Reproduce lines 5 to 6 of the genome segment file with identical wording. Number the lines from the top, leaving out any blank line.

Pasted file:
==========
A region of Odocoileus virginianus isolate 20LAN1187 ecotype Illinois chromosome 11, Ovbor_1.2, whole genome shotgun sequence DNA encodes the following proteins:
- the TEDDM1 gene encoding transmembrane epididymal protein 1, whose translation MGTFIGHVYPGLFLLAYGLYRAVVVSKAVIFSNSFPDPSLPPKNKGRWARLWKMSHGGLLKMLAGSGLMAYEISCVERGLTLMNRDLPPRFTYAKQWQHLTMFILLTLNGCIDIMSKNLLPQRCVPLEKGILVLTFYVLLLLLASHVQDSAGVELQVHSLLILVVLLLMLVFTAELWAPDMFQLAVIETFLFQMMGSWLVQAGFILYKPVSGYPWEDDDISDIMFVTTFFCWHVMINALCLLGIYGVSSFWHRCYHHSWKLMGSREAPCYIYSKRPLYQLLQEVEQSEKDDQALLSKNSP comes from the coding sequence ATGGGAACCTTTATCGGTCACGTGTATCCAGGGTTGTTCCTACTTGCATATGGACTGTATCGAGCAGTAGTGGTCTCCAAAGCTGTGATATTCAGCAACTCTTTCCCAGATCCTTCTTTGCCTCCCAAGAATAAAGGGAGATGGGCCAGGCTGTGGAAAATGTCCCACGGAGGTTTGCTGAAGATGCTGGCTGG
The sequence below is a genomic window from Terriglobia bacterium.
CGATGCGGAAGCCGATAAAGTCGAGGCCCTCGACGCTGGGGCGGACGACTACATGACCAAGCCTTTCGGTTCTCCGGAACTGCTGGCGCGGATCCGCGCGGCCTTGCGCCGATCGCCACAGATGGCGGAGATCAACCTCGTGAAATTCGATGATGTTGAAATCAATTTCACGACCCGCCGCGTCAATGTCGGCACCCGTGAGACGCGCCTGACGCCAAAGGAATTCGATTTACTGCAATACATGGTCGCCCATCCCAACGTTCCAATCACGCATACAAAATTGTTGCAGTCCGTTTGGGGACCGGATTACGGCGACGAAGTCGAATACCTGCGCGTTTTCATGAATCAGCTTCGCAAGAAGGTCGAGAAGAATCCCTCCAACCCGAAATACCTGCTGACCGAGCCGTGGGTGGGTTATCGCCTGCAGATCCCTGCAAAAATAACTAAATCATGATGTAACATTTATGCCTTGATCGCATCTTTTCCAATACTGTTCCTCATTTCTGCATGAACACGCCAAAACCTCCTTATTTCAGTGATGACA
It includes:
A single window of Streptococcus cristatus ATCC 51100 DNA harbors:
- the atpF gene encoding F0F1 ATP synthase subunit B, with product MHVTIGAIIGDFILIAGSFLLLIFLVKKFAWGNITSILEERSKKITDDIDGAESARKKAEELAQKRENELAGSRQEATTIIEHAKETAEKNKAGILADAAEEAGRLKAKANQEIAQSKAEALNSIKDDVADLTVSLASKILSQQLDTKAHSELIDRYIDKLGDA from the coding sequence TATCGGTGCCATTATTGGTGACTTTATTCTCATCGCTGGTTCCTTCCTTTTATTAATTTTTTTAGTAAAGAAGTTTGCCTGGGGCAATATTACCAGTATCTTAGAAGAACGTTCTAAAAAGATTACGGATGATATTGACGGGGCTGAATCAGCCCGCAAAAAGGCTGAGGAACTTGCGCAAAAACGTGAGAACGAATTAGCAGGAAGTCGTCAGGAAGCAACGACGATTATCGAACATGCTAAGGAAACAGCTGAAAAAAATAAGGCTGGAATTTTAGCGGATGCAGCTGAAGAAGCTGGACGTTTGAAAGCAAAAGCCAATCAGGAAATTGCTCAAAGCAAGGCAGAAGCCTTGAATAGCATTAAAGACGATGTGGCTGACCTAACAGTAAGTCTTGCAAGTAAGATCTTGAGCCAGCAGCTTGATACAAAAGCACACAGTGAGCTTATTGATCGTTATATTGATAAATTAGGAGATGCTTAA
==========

It includes:
A single window of Streptococcus cristatus ATCC 51100 DNA harbors: